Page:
Man at a station


A man at a train station asks the clerk behind the counter how far a certain amount of money would take him. I am sitting behind my computer, a day before I have to undergo compulsory medical tests as the first step to stay in Taiwan and I ask: How far can NT$50,000 take me?

I am desperate to go away. I am also desperate to go back to South Africa, as the ideal destination of the first action, but not necessarily the only possibility.

What are my options? What do I need to do?

I need to ferry back to South Africa about twenty boxes of ornaments and other items. I need a few thousand to give myself a reasonable chance of survival in the first few months in South Africa. I have made promises about visiting my sister and her first-born in England, and my good friend from long ago in the Netherlands.


Another option is to move to another city in Taiwan. That will get rid of the furniture; I can send at least half of the boxes to South Africa, and I can earn enough money after six months from the new position to ship the rest. I will first go back to South Africa, and then show my face in Europe for two or three weeks.

I can also get a six-month contract in China. That will also get rid of the furniture. I can send all my boxes to South Africa, teach English and study Chinese for six months, and work on material with a slightly different flavour than what I’ve been whiling my time away with the past five years. (“No exile essays?” you might ask. No. The protracted process of lifting my exile will, however, be a strong possibility.)

What would you have done? It’s a great pity that there’s no one whose advice in this area I respect enough to ask for it. Why this is so I can only speculate. Maybe it’s got to do with my peculiar situation, with all my previous uncertainties about life; where I come from; where I’m going; two years in Korea and then the lifting of that stay-away action; eight months of poverty in South Africa; the shock of enough money in the first few months in Taiwan to pay cash for a computer, and books, and music, and new clothes and an expensive watch; the security of a three-bedroom apartment that I only had to share with a few insects; mechanised transport which meant that I wasn’t dependent on anyone else to go to the movies; money to go to the movies …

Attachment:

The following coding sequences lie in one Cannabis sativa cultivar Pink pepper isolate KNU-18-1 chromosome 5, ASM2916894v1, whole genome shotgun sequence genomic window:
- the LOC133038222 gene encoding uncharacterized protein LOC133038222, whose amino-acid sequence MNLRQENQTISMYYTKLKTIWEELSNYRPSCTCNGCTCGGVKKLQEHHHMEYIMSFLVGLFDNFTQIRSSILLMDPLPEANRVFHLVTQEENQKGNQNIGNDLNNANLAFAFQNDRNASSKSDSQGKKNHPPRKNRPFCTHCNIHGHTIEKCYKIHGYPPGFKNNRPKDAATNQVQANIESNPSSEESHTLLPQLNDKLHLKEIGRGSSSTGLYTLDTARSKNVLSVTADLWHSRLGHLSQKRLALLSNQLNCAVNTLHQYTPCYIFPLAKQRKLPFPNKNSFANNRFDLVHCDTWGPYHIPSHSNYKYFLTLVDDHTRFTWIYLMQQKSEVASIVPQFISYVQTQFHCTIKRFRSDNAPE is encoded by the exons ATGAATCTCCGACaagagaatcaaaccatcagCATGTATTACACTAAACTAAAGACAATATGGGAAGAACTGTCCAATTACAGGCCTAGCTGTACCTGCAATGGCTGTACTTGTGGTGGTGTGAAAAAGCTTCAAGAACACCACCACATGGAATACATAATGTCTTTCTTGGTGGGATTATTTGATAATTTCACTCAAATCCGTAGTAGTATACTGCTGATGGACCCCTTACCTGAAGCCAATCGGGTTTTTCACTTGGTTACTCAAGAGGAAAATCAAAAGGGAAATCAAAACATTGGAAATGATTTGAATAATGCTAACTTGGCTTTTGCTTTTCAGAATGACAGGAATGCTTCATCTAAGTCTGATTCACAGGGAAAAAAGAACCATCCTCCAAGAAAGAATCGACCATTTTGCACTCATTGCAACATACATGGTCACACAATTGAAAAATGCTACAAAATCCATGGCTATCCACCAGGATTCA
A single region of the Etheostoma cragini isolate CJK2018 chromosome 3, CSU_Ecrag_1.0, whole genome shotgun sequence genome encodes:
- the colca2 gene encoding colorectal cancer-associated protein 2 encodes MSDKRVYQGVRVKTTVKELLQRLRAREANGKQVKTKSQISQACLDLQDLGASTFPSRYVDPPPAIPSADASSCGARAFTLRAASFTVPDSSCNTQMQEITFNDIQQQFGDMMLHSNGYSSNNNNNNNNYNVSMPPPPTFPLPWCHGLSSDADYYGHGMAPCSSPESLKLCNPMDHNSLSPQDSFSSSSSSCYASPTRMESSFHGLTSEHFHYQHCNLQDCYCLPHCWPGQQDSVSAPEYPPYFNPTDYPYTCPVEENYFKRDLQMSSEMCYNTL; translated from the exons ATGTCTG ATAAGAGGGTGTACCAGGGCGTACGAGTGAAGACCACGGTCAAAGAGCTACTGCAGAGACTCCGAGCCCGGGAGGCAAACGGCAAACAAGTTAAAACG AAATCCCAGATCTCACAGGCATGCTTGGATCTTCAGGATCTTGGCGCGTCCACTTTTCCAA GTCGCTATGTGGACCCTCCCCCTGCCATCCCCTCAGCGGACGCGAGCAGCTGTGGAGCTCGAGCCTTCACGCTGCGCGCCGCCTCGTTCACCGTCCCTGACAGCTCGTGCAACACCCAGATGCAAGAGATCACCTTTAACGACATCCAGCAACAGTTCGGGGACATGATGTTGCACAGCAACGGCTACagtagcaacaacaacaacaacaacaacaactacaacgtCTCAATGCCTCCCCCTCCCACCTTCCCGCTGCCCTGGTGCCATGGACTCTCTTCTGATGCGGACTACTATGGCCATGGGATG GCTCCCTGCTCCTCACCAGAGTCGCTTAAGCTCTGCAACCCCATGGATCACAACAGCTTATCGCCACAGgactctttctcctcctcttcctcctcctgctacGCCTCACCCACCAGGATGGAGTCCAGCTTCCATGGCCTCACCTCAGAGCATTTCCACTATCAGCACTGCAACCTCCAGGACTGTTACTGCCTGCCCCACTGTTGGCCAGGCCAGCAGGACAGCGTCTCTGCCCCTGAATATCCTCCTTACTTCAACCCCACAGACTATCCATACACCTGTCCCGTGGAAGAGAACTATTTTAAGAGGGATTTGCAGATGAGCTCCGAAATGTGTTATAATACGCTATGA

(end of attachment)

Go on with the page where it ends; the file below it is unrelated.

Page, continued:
It’s natural for the body to strive for a state of tensionlessness. I left Korea to ease emotional stress. I knew I had to do it, not because someone had offered it to me as a piece of advice, but because possibly after breakfast, before lunch, in a movie, or behind the controls of a video game I despondently thought, “I feel like going home … as soon as possible.”

The moment this idea took hold of me, my brain came up with specific plans and actions that had to be taken. The organism did not imagine servant’s quarters with pink walls and sponges for a bed, or a boring part-time job in an office in Johannesburg. The organism did not know how it was going to feel to pedal seven kilometres to office every day on a borrowed bicycle. The organism did not know he was going to be broke within a few months. All he knew was that the anxiety alert was flickering “Red! Red! Red!”

My anxiety alert is flickering red. It’s the easiest thing in the world to go piss in a paper cup tomorrow at the hospital, to get another stamp in my passport in two weeks that will allow me another few months to gently caress my unpacked ornaments and wall hangings as if they were photos of loved ones. Will it relieve my stress? I have twelve hours to make up my mind about that.

I almost wish this whole going back theme was just a literary ploy to make up for not wanting to write short stories. I wish there was someone who could advise me.

My time is almost up. It’s Wednesday, 4 February. I have to decide what I’m going to do. If I decide to stay … then that’s how it is.

I also solemnly pledge that the words “exile”, “boxes”, “ticket” and “plans” will not be used in any pieces that will be written between now and when I pack all my boxes, buy my plane ticket, and with half-baked plans finally end my exile. I don’t quite know what I’ll do, but I’m sure I’ll think of something to write about (the “Fauna and flora” idea fell through, the “Trip to the beach” took place but failed to inspire any writing, and how much more can I say on “Place and identity”?)

Verily, verily, I say to myself, I’m standing at a station. Forward or backward, left or right, jump over the rail or run away. Beijing, Middelburg, London, Amsterdam, Bronkhorstspruit, or Mountain of the Vulture Town. I know nothing.